Git Branching and Merging

When you commit your staging into Git, you are essentially saving your changes into the current branch. Git allows developers to create multiple copies of a repo that represents different lines of development from the same source code. When a repo is initialized, a default branch named master is automatically created and used as the active branch. We can see the current active branch in the Git Bash interface, or by running git status

To create a new branch, we can use the branch command

$ git branch develop

Then we can switch the current active branch with checkout command

$ git checkout develop

The new branch will be created using the latest commit made from the previous branch. In this case, master will be a copy of develop. Let’s make some changes in develop branch

$ echo "A test file" > DEVELOPFILE.txt

Now add it to staging and commit it. To add all files without typing the name, you can use git add .

$ git add .
$ git commit -m 'commit develop'

Create another branch named feature and checkout into it. Alternatively, we can use the checkout command to create a new branch and checkout at the same time.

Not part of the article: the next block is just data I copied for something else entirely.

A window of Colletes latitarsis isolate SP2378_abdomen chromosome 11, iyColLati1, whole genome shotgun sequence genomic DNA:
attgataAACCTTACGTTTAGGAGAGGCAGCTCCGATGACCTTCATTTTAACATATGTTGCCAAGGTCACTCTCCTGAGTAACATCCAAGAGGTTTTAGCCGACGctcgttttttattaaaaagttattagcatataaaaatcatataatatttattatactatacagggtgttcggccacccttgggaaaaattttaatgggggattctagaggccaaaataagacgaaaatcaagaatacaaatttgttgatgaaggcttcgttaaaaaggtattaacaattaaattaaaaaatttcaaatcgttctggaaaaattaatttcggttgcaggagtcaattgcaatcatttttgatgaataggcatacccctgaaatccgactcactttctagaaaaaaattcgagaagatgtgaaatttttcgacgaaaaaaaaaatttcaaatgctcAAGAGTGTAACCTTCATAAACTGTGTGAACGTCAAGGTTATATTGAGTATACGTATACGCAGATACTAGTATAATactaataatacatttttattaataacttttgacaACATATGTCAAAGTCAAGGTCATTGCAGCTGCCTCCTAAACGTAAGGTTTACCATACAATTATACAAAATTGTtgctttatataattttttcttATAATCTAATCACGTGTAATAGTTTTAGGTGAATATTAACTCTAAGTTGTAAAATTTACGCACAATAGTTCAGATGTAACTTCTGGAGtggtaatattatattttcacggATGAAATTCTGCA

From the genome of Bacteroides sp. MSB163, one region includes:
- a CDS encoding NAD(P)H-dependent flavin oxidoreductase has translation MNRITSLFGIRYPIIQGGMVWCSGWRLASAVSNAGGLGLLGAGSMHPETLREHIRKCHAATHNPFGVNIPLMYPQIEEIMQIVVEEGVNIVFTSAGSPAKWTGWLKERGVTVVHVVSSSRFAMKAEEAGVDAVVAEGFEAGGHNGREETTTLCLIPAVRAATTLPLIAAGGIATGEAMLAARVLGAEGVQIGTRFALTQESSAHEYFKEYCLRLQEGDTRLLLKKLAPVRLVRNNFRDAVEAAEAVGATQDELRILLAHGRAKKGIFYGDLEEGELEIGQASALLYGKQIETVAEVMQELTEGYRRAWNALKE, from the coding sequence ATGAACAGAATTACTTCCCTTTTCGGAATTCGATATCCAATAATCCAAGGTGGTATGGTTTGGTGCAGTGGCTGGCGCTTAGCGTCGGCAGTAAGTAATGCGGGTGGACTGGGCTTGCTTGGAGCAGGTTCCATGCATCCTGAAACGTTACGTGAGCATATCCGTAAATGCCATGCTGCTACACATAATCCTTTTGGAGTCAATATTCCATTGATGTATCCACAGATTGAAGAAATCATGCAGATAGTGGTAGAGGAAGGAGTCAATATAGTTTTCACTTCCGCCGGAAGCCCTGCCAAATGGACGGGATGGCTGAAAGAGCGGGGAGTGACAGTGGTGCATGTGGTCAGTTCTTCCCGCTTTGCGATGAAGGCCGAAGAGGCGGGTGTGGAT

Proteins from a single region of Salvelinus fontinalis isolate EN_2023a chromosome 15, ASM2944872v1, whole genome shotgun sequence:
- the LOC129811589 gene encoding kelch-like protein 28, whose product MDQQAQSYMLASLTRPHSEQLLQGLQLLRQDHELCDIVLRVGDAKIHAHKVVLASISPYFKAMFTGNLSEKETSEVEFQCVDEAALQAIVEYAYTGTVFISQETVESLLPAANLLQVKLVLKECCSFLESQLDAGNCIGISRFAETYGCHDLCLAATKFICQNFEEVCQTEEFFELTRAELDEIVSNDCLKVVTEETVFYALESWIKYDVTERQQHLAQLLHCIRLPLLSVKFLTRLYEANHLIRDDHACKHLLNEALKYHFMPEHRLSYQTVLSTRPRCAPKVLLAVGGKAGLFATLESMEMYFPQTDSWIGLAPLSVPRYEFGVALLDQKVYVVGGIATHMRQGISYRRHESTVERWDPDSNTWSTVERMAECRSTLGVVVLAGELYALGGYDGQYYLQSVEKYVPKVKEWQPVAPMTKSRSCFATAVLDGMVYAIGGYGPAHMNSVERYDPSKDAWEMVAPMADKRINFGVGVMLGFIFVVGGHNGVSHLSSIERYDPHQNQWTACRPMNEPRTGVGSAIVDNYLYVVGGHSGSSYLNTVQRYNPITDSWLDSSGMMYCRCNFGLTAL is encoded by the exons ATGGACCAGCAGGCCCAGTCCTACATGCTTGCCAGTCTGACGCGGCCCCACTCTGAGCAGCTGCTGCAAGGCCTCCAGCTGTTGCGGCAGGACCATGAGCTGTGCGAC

$ git checkout -b feature

Now if you run git log, it will show the commit from develop repo. But if you checkout into master and run git log, the same commit will not appear.

Just remember that a new branch will always take the commit history of the previously active branch, so if you want to create branches from master and not develop you need to first make sure the active branch is master before checking out.

Merging branches

Now that develop branch has committed its changes, we can update master branch so that it receives update from develop branch. A merge is the process of updating the currently active branch with changes from the target branch. For example, let’s merge develop into master branch.

$ git merge develop

This will update our master branch to be even with develop branch.

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